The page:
71. Chance — jeez man, that seems a bit harsh. Please try and remember that I was only trying to have a civil conversation with you about the subtext to a movie. In absolutely no way am I trying to defend prejudice (I would hope that would be immediately obvious), just hoping that maybe by talking about something we disagreed on we might be able to better understand each others’ points of view. Again, I’m genuinely sorry to have upset you so much; I very much value this particular site as a bastion of civility and sanity amid the hyperbolic hate that fills so much of the internet, and I really feel bad to have made it less so for you. Pleased be assured that I never intended anything personal by it; I often find that arguing about movies helps me better understand them and understand my own response to them, and that’s all I was trying to do here.

    “If we shadows have offended,
    Think but this, and all is mended,
    That you have but slumber’d here
    While these visions did appear.
    And this weak and idle theme,
    No more yielding but a dream,”

  72. Civil turned primal when I realized who you are. You were aware of Matthew 27:25. You were aware of what Mel did with it. And you justified not only what he did but also Matthew 27:25.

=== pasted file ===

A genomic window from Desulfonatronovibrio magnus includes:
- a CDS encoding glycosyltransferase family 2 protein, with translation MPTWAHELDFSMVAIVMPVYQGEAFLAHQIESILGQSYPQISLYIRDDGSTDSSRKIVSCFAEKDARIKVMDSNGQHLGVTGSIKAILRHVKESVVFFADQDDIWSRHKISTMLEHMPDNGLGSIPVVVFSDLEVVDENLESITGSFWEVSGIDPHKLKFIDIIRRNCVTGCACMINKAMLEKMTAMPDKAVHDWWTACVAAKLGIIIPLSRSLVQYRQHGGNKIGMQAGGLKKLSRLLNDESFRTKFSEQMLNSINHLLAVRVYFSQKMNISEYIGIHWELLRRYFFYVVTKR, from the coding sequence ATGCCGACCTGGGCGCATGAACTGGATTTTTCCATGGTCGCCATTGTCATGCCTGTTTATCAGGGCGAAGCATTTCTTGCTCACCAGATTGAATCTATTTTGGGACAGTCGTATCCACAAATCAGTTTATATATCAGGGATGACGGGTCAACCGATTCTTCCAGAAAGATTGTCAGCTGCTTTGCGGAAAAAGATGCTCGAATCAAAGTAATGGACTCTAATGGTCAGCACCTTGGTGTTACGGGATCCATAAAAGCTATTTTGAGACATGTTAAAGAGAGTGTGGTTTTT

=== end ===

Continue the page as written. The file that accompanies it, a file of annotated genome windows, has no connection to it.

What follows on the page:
What exactly is CIVIL about endorsing and justifying the most harmful religious text of all times?
    You call that CIVIL?
    Or do you still have a ‘CIVIL alternate interpretation’ for ‘And all the people answered, “His blood be on us and on our children!”’
    So at this point all you can do is kiss my kike ass and suck my circumcised dick.
    And don’t you think that Vern would have censored me long time ago as an evil maniac troll if I didn’t have some merit in my argument and if you were not so wrong? Or maybe you are not so stupid, you are just pretending?

  73. Is this the part where you ask him to IM you his home address so you can go fight him in his driveway?

  74. You comin with me?

  75. Hey Sheriff, I have stayed out of this because I haven’t seen the movie and don’t know any of the religious and historical references you’re talking about. This seems like it’s been an intelligent debate but in this last one I think you’re out of line. Mr. Subtlety just apologized six ways to Sunday for an unintentional offense, and you responded by suddenly flipping out on him. I know you can make your point of why you find it so offensive without telling him to suck your dick. If we must discuss this instead of LETHAL WEAPON 4 let’s do it like the smart, positive individuals we are and not typical internet people telling each other they’re evil so they have to do stuff to dicks and butts.